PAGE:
She went through primary school wearing ankle-foot braces to help her walk. By the time she entered secondary school, she had to use a wheelchair.
Was it difficult when you realised you had to rely on a wheelchair, I wonder.
“I was happy,” she interjects before I finish the question.
Really, I ask?
She nods. “Because walking was starting to get difficult. I couldn’t catch up with my friends, I didn’t really want to go anywhere, I didn’t want to be embarrassed, I didn’t want them to wait for me,” she says.
“Once I got the wheelchair, I could have more independence in my life. I could start to go around on my own. Maybe not at the start, but eventually.”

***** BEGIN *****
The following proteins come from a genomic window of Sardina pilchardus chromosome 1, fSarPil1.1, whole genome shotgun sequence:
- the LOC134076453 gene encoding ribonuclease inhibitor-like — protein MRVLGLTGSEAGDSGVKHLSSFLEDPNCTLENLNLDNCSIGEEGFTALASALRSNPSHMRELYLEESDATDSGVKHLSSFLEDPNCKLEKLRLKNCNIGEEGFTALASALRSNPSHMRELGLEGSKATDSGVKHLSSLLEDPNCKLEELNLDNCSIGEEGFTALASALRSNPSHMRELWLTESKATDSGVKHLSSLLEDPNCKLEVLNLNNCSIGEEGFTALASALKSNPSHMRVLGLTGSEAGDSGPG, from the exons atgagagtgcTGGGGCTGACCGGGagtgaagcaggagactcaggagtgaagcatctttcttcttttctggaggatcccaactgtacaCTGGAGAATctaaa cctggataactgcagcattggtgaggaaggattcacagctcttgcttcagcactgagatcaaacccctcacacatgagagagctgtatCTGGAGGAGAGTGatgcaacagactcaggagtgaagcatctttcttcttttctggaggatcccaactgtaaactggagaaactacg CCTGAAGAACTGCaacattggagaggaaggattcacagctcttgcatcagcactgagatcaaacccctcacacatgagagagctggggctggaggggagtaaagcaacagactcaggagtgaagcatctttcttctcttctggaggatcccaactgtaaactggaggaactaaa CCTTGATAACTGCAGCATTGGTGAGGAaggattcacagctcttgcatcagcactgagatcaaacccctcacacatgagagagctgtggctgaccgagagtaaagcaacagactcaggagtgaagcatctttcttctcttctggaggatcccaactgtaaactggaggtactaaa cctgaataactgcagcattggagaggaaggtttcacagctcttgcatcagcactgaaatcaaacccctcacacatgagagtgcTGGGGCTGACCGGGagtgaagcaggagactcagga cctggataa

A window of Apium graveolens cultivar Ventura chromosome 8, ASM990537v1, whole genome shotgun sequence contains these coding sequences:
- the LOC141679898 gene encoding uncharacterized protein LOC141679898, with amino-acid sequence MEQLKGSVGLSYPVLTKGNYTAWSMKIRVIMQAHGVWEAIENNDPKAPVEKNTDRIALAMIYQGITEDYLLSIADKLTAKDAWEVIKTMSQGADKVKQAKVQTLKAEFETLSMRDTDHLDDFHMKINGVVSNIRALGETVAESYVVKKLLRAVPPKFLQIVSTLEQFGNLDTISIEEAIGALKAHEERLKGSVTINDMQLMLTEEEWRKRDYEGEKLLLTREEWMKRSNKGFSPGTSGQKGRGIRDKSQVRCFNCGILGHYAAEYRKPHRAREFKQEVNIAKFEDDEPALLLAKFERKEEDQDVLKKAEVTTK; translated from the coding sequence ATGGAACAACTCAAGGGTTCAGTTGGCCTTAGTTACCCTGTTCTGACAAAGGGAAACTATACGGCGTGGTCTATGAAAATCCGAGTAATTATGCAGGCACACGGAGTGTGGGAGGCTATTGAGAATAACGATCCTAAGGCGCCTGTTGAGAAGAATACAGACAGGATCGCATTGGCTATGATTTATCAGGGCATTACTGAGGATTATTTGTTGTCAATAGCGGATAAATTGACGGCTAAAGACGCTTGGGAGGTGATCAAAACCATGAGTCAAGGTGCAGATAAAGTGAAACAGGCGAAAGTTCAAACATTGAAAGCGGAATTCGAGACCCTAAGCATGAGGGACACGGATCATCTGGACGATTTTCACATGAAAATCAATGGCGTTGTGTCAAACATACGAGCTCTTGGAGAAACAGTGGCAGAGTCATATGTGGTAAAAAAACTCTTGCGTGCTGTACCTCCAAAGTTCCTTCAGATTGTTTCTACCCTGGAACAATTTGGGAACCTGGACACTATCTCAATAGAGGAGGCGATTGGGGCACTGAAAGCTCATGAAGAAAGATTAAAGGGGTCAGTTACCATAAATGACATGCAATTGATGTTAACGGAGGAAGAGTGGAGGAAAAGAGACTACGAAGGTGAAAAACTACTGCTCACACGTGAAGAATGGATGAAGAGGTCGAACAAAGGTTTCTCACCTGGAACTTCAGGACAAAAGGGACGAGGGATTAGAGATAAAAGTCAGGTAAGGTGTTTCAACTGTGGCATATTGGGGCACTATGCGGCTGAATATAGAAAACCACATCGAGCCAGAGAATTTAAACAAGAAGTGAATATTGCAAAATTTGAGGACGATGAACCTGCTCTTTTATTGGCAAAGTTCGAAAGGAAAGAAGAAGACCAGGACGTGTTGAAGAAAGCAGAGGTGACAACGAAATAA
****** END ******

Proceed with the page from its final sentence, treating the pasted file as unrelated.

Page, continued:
She did go through a period during primary school when she felt down. “But I think I am generally not a negative person,” she says. “So I didn’t really harp on it for a very long time. Maybe less than a month.”
She can move her legs but they can’t bear her weight any more. “In the water, I can still walk,” she adds.
Are there things you wish you could do, I venture.
“Dance,” she says at once.
“And walking around in high heels.”
You could still wear high heels though, I suggest.
“Ya, but then it’s different,” she says, laughing. “No lah, it’s really the smallest things. It’s not like I wish I could walk, as in I do but it’s fine that I cannot. I’m actually pretty happy with the way I am.”
Do you remember walking, I ask, which is when she says she still walks in her dreams. “Really,” she continues, breaking into another of her gurgly laughs. “Sometimes.”